Learning the beautiful game

Paul Bickford/NNSL photo
Taking time for a photo at the British Soccer camp held last week in Hay River were, left to right: Alfie Sutton, an instructor from England; players Cash Rewega and Daphnee Babiuk; and Jack Duffy, an instructor from England.

British Soccer was back in Hay River for the sixth year last week.

It meant another week of instruction for young players.

The instruction was provided by representatives of U.S.-based Challenger Sports, the number one youth soccer coaching program in North America.

It was brought to town from Aug. 14 to 18 by the recreation division of the Town of Hay River.

“It gives skills of soccer to the kids,” said Dale Loutit, the recreation programmer with the town. “It gets them outside and being active in the summertime.”

This summer, there were 35-plus participants aged from three to 14 years at the camp, held on the sports field at Diamond Jenness Secondary School.

“The kids had a lot of fun,” said Loutit at the end of the week.

“The coaches were really good with the kids,” she added.

Those coaches were Alfie Sutton and Jack Duffy, both from the United Kingdom.

“It’s my first time up here,” said Sutton, who is from south of Birmingham. “It’s my first time doing these summer camps. It’s my first time in Canada.”

The instructor explained that the goal of such camps is to introduce soccer to young people.

“The more we get soccer out to these people and communities and get the kids involved, the bigger it will get,” he said.

Sutton noted the soccer talent he saw in Hay River was really good.

Some kids haven’t played as much and others are more developed in their ability, he said. “You can get a mix sometimes, but you try to get everyone to start again to teach them purely the right and the wrong way of playing soccer. We don’t want any kids to pick up bad habits, so we bring them all the way back and then we go through stages and, by the end of the week, we teach them different skills and different techniques, and they can implement them throughout the week and we can see them develop.”

Sutton said hopefully the young players can take the newly-learned skills away from the camp and use them for the rest of their lives in soccer.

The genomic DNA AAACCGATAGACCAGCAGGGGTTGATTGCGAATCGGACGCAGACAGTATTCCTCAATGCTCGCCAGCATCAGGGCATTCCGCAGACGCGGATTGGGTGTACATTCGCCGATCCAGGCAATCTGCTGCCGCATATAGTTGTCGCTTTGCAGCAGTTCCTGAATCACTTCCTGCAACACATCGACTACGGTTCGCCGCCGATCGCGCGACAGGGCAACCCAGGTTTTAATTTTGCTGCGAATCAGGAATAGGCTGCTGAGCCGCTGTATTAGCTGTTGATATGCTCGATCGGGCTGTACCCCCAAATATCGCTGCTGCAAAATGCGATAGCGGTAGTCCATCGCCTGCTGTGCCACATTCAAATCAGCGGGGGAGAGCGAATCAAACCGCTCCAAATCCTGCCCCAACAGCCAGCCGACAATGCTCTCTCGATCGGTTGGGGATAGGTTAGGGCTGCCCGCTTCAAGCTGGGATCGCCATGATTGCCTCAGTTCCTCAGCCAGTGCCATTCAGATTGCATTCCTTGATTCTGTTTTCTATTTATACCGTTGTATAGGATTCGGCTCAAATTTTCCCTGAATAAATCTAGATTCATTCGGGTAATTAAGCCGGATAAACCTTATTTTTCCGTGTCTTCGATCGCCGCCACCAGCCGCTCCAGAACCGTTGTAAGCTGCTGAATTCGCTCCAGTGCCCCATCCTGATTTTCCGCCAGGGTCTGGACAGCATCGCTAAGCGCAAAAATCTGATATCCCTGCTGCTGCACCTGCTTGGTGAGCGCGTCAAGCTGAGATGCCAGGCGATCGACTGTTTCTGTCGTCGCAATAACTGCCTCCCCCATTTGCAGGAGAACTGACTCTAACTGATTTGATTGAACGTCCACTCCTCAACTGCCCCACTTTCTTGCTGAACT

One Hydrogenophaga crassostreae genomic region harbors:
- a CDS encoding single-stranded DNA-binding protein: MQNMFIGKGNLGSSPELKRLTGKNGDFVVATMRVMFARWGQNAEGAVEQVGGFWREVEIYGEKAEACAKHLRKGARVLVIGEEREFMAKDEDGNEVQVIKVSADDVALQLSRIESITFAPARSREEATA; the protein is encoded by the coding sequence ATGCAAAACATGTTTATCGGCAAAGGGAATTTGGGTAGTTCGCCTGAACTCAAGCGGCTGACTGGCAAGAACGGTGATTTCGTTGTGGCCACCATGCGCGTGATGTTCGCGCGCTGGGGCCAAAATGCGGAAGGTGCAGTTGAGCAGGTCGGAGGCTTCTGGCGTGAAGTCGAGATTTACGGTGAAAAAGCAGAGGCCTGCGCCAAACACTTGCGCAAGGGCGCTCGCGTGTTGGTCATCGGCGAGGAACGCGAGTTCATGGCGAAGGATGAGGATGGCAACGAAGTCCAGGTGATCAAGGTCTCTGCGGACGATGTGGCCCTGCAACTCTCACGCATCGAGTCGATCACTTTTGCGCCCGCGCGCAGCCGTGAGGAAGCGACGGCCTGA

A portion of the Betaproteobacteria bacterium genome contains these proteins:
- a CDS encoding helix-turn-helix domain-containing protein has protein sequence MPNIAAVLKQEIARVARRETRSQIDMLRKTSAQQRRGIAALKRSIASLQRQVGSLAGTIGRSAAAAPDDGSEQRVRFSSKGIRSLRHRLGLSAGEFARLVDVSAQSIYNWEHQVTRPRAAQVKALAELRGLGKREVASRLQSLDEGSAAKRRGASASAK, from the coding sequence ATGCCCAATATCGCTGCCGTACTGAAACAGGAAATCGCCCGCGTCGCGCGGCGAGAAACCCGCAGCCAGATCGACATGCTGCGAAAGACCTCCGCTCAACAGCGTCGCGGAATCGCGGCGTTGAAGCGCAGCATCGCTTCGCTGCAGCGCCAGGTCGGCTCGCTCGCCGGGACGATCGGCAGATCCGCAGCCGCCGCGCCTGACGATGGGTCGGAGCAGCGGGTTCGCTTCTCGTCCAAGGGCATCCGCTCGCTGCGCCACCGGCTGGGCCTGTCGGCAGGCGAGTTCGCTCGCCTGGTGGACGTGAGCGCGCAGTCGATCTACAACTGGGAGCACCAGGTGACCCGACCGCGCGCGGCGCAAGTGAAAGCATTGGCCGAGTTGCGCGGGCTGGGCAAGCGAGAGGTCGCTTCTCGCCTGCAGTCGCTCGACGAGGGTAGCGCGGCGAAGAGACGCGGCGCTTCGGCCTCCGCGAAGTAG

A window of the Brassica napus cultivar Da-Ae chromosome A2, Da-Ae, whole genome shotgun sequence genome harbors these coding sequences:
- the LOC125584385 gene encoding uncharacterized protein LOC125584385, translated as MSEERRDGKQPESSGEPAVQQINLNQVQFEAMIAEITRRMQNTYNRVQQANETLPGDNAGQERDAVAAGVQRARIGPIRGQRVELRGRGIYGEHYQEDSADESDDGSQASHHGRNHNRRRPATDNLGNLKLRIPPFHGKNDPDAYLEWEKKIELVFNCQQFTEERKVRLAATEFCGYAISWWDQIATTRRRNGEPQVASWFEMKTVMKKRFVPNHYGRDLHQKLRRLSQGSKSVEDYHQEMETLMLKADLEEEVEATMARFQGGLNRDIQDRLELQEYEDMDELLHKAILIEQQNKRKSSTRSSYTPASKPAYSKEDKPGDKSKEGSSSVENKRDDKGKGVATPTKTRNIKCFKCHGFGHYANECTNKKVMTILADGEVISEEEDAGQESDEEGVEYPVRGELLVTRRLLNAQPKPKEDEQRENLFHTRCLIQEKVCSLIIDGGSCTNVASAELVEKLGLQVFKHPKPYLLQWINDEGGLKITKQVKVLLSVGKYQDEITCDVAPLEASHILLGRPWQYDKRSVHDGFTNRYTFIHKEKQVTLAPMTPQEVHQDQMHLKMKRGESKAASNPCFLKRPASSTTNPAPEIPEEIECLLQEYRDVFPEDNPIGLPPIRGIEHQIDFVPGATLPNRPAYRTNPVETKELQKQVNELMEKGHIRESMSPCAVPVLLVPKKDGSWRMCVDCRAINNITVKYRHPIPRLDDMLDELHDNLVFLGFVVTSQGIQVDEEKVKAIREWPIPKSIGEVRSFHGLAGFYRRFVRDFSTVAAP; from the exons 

Duffy, who is from Manchester, is instructing with British Soccer for the third summer, but it is his first time in Canada.

“I’ve been in California for the past two years,” he said.

During that time, he has seen the sport of soccer grow.

“I think it’s slowly getting bigger and bigger,” he said. “It covers literally most of North America.”

Duffy said he saw a range of abilities among the young soccer players in Hay River.

“The talent on show here is actually pretty good, compared to where we’ve been so far,” he said, listing Yellowknife and communities in British Columbia and Saskatchewan.

Both Duffy and Sutton had good things to say about the parents who came out to support their children at the soccer camp.

“It’s really nice to see a lot of the parents getting involved,” said Sutton.

Duffy said all week long “lovely” groups of parents had been at the camp.

“We get to speak to them,” he said. “We get to learn more about Hay River and things such as that. So it’s a good experience for us as much as it is for the kids.”

The young participants in last week’s camp in Hay River seemed to be enjoying themselves.

Seven-year-old Dawson King said he enjoyed scoring goals and learning new soccer skills.

Summer Snelgrove, another seven year old, also enjoyed the camp.

“The games and learning about stuff that I didn’t know yet,” she said, adding she hopes it will make her a better soccer player.